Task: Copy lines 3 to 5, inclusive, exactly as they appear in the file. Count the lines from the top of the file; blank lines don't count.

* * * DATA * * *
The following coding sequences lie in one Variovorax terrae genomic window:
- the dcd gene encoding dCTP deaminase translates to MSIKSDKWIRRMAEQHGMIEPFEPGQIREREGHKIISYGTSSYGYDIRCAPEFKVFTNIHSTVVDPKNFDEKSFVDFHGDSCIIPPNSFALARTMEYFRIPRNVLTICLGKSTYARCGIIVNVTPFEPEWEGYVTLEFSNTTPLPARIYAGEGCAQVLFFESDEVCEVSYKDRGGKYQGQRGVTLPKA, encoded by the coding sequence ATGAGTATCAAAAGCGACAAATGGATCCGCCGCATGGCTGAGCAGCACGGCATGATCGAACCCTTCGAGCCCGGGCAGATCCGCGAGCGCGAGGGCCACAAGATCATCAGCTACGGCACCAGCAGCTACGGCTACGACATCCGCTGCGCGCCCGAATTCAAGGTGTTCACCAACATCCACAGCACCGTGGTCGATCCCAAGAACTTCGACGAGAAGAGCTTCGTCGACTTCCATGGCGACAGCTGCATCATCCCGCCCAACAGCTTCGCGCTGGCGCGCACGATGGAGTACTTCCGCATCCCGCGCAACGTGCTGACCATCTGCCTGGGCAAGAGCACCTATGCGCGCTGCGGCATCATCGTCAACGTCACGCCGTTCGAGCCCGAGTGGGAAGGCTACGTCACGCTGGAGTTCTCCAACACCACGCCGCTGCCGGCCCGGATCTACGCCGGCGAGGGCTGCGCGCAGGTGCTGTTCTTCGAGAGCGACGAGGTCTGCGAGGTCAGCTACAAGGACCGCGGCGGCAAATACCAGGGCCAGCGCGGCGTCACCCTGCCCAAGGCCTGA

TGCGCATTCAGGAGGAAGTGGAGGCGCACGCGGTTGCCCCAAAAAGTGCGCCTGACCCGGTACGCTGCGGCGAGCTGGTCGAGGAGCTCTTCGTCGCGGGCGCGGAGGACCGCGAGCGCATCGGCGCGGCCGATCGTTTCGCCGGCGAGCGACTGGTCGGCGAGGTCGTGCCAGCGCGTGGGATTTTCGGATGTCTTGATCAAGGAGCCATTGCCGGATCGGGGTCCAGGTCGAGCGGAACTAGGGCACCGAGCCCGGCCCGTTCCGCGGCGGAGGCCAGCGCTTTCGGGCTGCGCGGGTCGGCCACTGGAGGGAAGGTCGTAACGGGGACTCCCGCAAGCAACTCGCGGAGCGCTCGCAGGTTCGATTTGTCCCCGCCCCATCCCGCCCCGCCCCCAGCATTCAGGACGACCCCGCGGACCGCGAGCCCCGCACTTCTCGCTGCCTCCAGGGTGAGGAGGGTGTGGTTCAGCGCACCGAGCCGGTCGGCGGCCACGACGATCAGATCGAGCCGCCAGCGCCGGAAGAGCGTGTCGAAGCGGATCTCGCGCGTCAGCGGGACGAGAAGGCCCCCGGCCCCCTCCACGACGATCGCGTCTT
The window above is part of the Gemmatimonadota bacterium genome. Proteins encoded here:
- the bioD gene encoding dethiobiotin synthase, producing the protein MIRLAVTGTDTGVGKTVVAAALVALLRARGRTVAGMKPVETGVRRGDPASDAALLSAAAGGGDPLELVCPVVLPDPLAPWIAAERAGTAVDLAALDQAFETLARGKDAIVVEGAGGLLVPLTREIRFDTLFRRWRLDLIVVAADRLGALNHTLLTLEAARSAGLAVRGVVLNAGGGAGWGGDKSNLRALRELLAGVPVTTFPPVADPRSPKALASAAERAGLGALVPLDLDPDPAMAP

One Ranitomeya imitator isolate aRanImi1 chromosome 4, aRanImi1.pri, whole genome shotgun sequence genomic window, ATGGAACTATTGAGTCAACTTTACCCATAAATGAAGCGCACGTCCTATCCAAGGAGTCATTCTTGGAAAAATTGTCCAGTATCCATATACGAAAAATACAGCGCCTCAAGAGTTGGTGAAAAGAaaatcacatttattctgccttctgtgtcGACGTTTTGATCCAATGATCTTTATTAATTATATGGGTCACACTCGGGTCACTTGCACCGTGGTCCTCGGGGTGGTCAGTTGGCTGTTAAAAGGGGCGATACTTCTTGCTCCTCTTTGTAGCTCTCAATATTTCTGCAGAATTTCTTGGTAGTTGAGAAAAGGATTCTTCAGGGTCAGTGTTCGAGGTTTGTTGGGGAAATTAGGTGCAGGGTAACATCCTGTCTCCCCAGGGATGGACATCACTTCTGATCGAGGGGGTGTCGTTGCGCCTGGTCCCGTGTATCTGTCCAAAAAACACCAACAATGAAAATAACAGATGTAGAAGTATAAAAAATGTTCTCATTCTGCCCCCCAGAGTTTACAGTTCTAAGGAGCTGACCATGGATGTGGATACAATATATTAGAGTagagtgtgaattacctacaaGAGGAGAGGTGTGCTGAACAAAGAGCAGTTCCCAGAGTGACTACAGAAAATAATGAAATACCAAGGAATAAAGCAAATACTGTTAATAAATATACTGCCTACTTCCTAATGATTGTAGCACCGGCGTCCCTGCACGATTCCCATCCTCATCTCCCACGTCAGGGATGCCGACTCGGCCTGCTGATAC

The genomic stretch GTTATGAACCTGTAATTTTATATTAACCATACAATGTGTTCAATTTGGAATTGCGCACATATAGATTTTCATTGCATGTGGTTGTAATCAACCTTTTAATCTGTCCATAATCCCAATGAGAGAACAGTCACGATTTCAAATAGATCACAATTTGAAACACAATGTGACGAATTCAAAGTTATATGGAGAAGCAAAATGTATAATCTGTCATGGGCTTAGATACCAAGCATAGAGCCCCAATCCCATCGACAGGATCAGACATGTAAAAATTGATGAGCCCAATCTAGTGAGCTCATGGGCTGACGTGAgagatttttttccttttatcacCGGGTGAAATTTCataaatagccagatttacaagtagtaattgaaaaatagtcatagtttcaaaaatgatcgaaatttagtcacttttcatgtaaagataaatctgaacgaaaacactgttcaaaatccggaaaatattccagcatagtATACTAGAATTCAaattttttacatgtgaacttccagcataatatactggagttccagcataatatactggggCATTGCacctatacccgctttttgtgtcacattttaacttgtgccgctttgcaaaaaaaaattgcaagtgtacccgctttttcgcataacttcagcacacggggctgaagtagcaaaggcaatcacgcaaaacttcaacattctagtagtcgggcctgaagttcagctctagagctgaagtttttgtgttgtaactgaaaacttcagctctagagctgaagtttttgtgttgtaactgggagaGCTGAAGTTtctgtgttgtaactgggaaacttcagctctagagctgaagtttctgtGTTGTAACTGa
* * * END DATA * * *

TGCGCATTCAGGAGGAAGTGGAGGCGCACGCGGTTGCCCCAAAAAGTGCGCCTGACCCGGTACGCTGCGGCGAGCTGGTCGAGGAGCTCTTCGTCGCGGGCGCGGAGGACCGCGAGCGCATCGGCGCGGCCGATCGTTTCGCCGGCGAGCGACTGGTCGGCGAGGTCGTGCCAGCGCGTGGGATTTTCGGATGTCTTGATCAAGGAGCCATTGCCGGATCGGGGTCCAGGTCGAGCGGAACTAGGGCACCGAGCCCGGCCCGTTCCGCGGCGGAGGCCAGCGCTTTCGGGCTGCGCGGGTCGGCCACTGGAGGGAAGGTCGTAACGGGGACTCCCGCAAGCAACTCGCGGAGCGCTCGCAGGTTCGATTTGTCCCCGCCCCATCCCGCCCCGCCCCCAGCATTCAGGACGACCCCGCGGACCGCGAGCCCCGCACTTCTCGCTGCCTCCAGGGTGAGGAGGGTGTGGTTCAGCGCACCGAGCCGGTCGGCGGCCACGACGATCAGATCGAGCCGCCAGCGCCGGAAGAGCGTGTCGAAGCGGATCTCGCGCGTCAGCGGGACGAGAAGGCCCCCGGCCCCCTCCACGACGATCGCGTCTT
The window above is part of the Gemmatimonadota bacterium genome. Proteins encoded here:
- the bioD gene encoding dethiobiotin synthase, producing the protein MIRLAVTGTDTGVGKTVVAAALVALLRARGRTVAGMKPVETGVRRGDPASDAALLSAAAGGGDPLELVCPVVLPDPLAPWIAAERAGTAVDLAALDQAFETLARGKDAIVVEGAGGLLVPLTREIRFDTLFRRWRLDLIVVAADRLGALNHTLLTLEAARSAGLAVRGVVLNAGGGAGWGGDKSNLRALRELLAGVPVTTFPPVADPRSPKALASAAERAGLGALVPLDLDPDPAMAP